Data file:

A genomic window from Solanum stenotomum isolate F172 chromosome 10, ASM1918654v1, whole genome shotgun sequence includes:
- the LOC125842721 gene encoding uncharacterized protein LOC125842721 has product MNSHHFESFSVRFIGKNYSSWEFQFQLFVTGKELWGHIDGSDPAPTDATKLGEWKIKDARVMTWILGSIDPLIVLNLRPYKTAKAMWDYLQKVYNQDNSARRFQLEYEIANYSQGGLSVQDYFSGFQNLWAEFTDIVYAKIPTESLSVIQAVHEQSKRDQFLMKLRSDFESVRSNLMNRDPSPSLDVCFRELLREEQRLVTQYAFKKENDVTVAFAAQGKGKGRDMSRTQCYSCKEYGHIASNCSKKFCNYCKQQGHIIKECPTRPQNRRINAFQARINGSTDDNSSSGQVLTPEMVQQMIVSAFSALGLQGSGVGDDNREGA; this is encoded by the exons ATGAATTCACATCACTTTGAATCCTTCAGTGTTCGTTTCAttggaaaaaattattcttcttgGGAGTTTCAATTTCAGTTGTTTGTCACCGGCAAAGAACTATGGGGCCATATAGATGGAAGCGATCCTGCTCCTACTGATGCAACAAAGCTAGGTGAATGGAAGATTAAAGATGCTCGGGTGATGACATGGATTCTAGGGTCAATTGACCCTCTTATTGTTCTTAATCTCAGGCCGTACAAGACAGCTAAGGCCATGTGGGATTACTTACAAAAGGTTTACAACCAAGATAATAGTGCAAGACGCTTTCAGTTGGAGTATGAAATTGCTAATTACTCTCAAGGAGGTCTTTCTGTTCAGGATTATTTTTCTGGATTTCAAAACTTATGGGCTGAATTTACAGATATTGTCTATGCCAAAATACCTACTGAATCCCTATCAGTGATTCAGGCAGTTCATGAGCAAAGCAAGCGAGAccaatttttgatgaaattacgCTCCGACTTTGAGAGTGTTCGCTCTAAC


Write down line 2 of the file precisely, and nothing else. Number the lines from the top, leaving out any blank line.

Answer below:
- the LOC125842721 gene encoding uncharacterized protein LOC125842721 has product MNSHHFESFSVRFIGKNYSSWEFQFQLFVTGKELWGHIDGSDPAPTDATKLGEWKIKDARVMTWILGSIDPLIVLNLRPYKTAKAMWDYLQKVYNQDNSARRFQLEYEIANYSQGGLSVQDYFSGFQNLWAEFTDIVYAKIPTESLSVIQAVHEQSKRDQFLMKLRSDFESVRSNLMNRDPSPSLDVCFRELLREEQRLVTQYAFKKENDVTVAFAAQGKGKGRDMSRTQCYSCKEYGHIASNCSKKFCNYCKQQGHIIKECPTRPQNRRINAFQARINGSTDDNSSSGQVLTPEMVQQMIVSAFSALGLQGSGVGDDNREGA; this is encoded by the exons ATGAATTCACATCACTTTGAATCCTTCAGTGTTCGTTTCAttggaaaaaattattcttcttgGGAGTTTCAATTTCAGTTGTTTGTCACCGGCAAAGAACTATGGGGCCATATAGATGGAAGCGATCCTGCTCCTACTGATGCAACAAAGCTAGGTGAATGGAAGATTAAAGATGCTCGGGTGATGACATGGATTCTAGGGTCAATTGACCCTCTTATTGTTCTTAATCTCAGGCCGTACAAGACAGCTAAGGCCATGTGGGATTACTTACAAAAGGTTTACAACCAAGATAATAGTGCAAGACGCTTTCAGTTGGAGTATGAAATTGCTAATTACTCTCAAGGAGGTCTTTCTGTTCAGGATTATTTTTCTGGATTTCAAAACTTATGGGCTGAATTTACAGATATTGTCTATGCCAAAATACCTACTGAATCCCTATCAGTGATTCAGGCAGTTCATGAGCAAAGCAAGCGAGAccaatttttgatgaaattacgCTCCGACTTTGAGAGTGTTCGCTCTAAC